Thinking Out Loud

March 5, 2019

When the Ministry You Supported Crashes and Burns

Filed under: Christianity — Tags: , , , , , — paulthinkingoutloud @ 8:30 am

I had something else planned for this space today, but then as we were discussing giving to God’s work yesterday, this comment stopped me in my tracks:

I want so much for our giving to be to organizations that are truly and totally sold out to Jesus and living sacrificially as they seek and spread His kingdom. We gave to Gospel for Asia for years, until they were exposed for being a different organization than we’d believed when we read Revolution in World Missions etc. We have given to Walk in the Word… and now…I would be interested in hearing about ministries like 20 Schemes who are reaching the poorest neighbourhoods with little fanfare…or people who reached out to our brothers and sisters in Nigeria last week after the massacre.

In 2009, we wrote a fictitious story and made up the name of the church — you’ll see the irony here — that went like this:

Joel had a major disagreement with the pastor of Covenant Harvest Church following a sermon that was preached in January to launch the new calendar year of ministry.    There were some follow up attempts by both parties to find common ground, but an unofficial visit from one of the elders ended up burning the bridges it was supposed to mend.

Now, eight weeks later, the church has received a registered letter from Joel.   He regrets greatly the amounts of money — over $3,500 — he gave to the church in the four months prior to his departure and wants a “refund” on his offering. In the letter, he says nicely, “I want my money back.”

Though the names and circumstances are altered, what do you think of the principle at issue here? Were the story entirely real as presented, should the church give Joel his $3,500 back?

I know there are people who feel that way. They’d like a refund.

A lifetime ago I gave money to an organization which crashed spectacularly. I won’t name them, but the ministry was front page news for several weeks back in the day.

I’ve often tried to go back in time and ask myself if I knew how things were going to end, would I give the money? There is a sense in which the answer is, ‘yes.’ The reason is that in those early days, while I’m sure there was the beginning of financial corruption, there was also money which was going to the projects being promoted; or at least I want to believe that.

Furthermore, if our giving is to God; then we in effect lay our gift on the altar and invite God to do whatever he wants with it, including burn it up if that’s his will.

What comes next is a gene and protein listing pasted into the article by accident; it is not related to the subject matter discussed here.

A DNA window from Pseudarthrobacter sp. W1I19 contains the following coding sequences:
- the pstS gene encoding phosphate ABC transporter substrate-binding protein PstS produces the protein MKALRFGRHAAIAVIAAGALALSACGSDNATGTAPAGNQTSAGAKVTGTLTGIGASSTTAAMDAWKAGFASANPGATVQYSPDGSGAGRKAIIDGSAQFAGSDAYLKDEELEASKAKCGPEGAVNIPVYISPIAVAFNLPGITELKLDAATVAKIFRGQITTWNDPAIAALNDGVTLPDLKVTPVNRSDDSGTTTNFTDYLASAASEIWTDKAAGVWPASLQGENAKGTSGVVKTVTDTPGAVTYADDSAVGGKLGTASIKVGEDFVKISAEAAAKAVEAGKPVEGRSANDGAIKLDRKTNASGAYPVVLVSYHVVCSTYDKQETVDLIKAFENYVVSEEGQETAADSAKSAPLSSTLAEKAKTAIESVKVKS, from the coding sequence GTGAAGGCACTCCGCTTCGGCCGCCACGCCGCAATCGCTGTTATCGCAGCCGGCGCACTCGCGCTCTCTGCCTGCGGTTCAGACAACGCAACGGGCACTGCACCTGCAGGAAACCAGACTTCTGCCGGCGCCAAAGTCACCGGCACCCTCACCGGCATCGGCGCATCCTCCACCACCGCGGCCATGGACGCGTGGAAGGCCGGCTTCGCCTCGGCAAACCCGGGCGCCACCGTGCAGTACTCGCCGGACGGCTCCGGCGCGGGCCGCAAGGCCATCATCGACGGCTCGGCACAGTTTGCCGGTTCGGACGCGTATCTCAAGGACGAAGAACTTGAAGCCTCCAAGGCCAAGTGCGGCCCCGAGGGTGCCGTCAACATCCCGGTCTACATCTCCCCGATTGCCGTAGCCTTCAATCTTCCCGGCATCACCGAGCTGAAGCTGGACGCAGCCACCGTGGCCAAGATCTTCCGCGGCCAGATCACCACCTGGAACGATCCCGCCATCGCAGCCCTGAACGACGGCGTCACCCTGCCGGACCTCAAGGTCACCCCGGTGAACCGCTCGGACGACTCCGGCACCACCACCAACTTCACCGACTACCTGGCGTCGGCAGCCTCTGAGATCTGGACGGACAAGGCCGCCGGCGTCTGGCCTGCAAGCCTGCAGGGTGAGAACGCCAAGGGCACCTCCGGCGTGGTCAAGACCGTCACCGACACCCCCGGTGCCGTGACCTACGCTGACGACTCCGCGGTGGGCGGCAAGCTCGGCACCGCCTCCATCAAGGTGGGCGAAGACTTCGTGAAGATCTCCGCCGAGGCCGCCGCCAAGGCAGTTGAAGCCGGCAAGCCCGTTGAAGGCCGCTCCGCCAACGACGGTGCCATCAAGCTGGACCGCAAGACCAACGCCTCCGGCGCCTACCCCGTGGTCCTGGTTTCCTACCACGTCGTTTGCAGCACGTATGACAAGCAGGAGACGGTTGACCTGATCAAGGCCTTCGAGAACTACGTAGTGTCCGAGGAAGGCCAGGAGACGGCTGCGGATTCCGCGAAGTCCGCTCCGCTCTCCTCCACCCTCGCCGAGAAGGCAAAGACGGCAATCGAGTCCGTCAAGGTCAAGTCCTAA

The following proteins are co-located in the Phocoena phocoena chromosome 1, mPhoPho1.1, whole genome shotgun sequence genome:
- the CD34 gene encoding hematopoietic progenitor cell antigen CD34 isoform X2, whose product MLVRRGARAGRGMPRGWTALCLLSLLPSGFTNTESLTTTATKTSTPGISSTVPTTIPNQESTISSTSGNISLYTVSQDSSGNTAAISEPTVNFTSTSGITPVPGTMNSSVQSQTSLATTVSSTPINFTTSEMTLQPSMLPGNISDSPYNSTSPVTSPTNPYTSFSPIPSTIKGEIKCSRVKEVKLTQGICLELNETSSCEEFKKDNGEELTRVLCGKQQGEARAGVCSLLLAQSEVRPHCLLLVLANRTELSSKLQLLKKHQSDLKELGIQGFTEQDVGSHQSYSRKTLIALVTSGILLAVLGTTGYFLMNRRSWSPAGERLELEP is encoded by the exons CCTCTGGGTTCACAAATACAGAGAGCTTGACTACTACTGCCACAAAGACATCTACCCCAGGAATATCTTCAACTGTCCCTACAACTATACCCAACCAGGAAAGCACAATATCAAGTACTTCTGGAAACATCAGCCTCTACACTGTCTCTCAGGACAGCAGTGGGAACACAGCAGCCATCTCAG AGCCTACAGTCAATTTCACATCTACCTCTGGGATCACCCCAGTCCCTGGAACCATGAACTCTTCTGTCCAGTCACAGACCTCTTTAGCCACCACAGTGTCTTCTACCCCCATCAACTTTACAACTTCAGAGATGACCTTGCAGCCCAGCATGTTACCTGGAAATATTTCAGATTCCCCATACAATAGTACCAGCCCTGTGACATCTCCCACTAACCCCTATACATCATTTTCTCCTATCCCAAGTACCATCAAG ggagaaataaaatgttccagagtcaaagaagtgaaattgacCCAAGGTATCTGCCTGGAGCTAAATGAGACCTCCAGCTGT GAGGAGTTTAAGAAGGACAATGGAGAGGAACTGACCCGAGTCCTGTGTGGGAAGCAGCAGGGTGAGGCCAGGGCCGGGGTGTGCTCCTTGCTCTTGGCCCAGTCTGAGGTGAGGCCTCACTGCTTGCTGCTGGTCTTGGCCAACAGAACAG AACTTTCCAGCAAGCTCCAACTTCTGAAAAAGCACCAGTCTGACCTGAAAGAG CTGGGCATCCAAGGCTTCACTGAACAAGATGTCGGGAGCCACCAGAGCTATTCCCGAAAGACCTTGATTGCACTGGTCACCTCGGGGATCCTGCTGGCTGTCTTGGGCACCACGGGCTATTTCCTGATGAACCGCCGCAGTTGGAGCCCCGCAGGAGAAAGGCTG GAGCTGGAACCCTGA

There was something positive happening at the time and I wanted to come alongside and stand with the people on the frontlines and be able to say, ‘I am a part of making that happen; even if only in a small way.’

…Or am I just rationalizing a poor decision?

I know there are people who gave money to James MacDonald’s ministry, and Bill Hybels’ ministry, and Perry Noble’s Ministry and Tullian Tchividjian’s ministry and Mark Driscoll’s ministry and… Oh wait! Do you see the problem right there? Do we give to a great work that God is doing, or do we give to a celebrity with a captivating personality? If I’m being totally honest…

Back to the comment I received. I think we need to be intentional about making our giving less corporate, even to the point of handing $100 (or £75 if you prefer) to a young couple with a baby and a lot of financial stress.

I also think we should look for new organizations and new works which God is raising up and support those in their early (more sincere?) days of operation.

Finally — and our comment writer already addressed this — I think we need to give in a way that gets our money out of North America and Western Europe and puts it in the hands of people in the poorest parts of the world.

 

 

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March 4, 2019

Boasting About Your Giving … Sort Of

Filed under: Christianity, missions, philanthropy — Tags: , , , , , — paulthinkingoutloud @ 9:41 am

We’ve all been taught that giving is supposed to be done in secret, right? You’re not even expected to know yourself when being charitable; that’s the essence of ‘not letting your left hand know what your right hand is doing.’

For that reason many people are protective of information concerning their philanthropy. It may be that there isn’t any, or it may be that, like some health conditions, they feel this sort of thing shouldn’t be shared.

I want to propose an alternative: Talk about it.

Why?

Without mentioning amounts, or percentage-relative-to-income, I think that by simply saying something like, ‘We directly support a farming community in ___________ through the work of __________;’ you are actually providing a model for your friends and family. You’re saying that this is something that you do each month, as naturally as you eat breakfast each day.